\par\includegraphics[angle=-90,width=17.2cm,clip]{alfaro_fig2.ps}\end{figure} Figure 2: Distribution of the halo globular clusters with complete kinematic information onto the main planes defined by the cylindrical velocity components. Symbols as in Fig. 1
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2.2 Velocity components versus luminosity

We began our study by analyzing the distribution of the velocity components with luminosity for our sample. The vertical component (W) is plotted versus the integrated absolute magnitude (MV) in Fig. 1 (top panel). A clear correlation is apparent in this plot, which translates into a probability lower than 0.1% that the two variables are uncorrelated ($\tau$-Kendall and Spearman tests). Only the lowest luminosity cluster in our sample, Pal 5, separates from the main distribution. This cluster is representative of a small group of faint objects located beyond $R_{\rm g}=10$ kpc which do not have a counterpart in the inner galactic regions (McLaughlin 2000). It has been suggested that this group of clusters formed more recently than the rest (van den Bergh 1999, private communication to MacLaughlin). Figure 1 (top panel) also shows a robust linear fit to the data while the residuals of the fitting are plotted against galactocentric radius in the bottom panel of Fig. 1, where a weaker but apparent correlation (probability lower than 7% that the two variables are not correlated according to $\tau$-Kendall and Spearman tests) is also present. These results indicate that for halo clusters with integrated absolute magnitudes between -9.2 and -6.0, the vertical component of the velocity scales with luminosity and, marginally, with galactocentric radius.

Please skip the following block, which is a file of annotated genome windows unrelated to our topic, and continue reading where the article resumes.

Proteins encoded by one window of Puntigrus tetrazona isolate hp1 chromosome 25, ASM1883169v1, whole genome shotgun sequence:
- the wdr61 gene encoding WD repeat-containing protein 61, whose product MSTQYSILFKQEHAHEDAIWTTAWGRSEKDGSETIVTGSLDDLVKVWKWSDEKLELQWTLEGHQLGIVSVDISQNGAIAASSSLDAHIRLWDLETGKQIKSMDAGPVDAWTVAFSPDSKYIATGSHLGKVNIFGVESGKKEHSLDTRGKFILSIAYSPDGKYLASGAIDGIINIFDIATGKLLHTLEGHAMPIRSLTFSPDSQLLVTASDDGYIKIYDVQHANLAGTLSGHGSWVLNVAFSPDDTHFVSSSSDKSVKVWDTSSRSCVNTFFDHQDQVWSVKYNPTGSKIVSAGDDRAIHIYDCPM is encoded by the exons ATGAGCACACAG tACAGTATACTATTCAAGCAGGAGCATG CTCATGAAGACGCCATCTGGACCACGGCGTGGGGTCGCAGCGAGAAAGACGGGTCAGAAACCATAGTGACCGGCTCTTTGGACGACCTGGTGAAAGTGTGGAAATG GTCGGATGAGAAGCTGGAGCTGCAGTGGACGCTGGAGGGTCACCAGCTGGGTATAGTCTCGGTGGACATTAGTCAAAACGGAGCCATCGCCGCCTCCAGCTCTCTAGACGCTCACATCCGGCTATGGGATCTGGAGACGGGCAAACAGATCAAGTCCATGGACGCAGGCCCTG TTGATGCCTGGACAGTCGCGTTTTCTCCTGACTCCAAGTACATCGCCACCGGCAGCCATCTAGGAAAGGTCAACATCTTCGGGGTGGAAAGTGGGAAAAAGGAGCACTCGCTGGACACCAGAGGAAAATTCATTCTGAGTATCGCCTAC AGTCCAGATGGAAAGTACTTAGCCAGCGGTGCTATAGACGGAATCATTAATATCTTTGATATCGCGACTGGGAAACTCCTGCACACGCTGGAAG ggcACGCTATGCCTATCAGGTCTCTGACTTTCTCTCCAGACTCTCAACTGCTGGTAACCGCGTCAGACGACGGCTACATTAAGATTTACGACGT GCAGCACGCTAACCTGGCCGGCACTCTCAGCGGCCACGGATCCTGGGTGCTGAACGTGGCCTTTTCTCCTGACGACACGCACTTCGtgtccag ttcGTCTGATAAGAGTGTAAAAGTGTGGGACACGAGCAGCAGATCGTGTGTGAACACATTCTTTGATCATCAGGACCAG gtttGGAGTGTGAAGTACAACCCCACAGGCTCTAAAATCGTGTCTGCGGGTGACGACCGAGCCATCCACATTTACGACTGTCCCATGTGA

The other velocity components do not clearly correlate with luminosity although, as we will discuss in the next sub-section, clusters with different luminosity display distinct kinematic behaviours.

2.3 Luminosity groups